Dynamics of the restructuring fresh produce food markets in the southern African region.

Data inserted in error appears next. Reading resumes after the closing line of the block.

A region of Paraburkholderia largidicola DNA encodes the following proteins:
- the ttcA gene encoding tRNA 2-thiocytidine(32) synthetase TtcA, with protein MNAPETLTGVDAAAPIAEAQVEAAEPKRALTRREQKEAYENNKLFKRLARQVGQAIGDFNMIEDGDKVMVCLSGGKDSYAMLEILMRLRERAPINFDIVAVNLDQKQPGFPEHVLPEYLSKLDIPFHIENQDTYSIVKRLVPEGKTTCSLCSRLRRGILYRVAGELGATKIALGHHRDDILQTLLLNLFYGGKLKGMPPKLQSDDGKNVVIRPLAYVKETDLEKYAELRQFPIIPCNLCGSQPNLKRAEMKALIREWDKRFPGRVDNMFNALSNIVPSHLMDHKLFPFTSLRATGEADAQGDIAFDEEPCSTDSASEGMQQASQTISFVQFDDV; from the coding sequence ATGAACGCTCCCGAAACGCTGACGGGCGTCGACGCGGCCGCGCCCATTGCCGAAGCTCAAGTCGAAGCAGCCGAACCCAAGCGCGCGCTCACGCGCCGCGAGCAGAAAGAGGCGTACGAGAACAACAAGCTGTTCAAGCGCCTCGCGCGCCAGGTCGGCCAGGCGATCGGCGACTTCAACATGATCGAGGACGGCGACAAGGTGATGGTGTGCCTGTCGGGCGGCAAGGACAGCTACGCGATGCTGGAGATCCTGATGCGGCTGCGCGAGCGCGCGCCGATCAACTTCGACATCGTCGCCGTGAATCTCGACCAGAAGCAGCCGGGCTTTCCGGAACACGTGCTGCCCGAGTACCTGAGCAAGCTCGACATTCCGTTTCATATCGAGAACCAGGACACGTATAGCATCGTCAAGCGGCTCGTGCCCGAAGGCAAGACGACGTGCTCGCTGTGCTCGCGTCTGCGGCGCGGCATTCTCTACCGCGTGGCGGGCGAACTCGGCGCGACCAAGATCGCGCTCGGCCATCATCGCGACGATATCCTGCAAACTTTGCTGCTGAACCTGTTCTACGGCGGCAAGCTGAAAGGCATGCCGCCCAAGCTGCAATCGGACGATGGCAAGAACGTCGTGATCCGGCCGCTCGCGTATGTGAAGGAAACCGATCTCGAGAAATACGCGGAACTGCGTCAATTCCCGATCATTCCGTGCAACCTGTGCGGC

Contributed Paper prepared for presentation at the International Association of Agricultural Economists Conference, Beijing, China, August 16-22, 2009 Agri-food markets are restructuring, characterised by an increased consolidation and concentration of the industry, as supermarkets continue to expand at an exponential rate throughout the region. Unlike the global phenomenon where the formal markets are replacing informal markets, this is not so in the region. The informal sector is also expanding characterised by a significant level of restructuring. The major supermarkets have restructured their procurement strategies through the introduction of private standards, centralised procurement systems and distribution centres. Despite the increase in agri-food commodities emanating from the expansion of the retail sector, there have been little or no opportunities for smallholder farmers. The restructuring process is likely to exclude farmers from food markets in two ways; firstly through displacement of traditional markets by formal food chains; and secondly, the restructuring process will exclude farmers through the introduction of private standards. Previous studies have ascertained that smallholder farmers prefer informal markets such as hawkers as there are fewer complications with these markets. Informal markets are therefore integral for the survival of smallholder farmers. To redress the negative effects of the restructuring process certain issues need to be addressed. This calls for different stakeholders (public and private sectors and producers) to harmonise their objectives and visions for the sake of smallholder farmers in order for the great potential there is in harnessing the benefits of the restructuring process to be realised. This publication forms part of the Regoverning Markets project.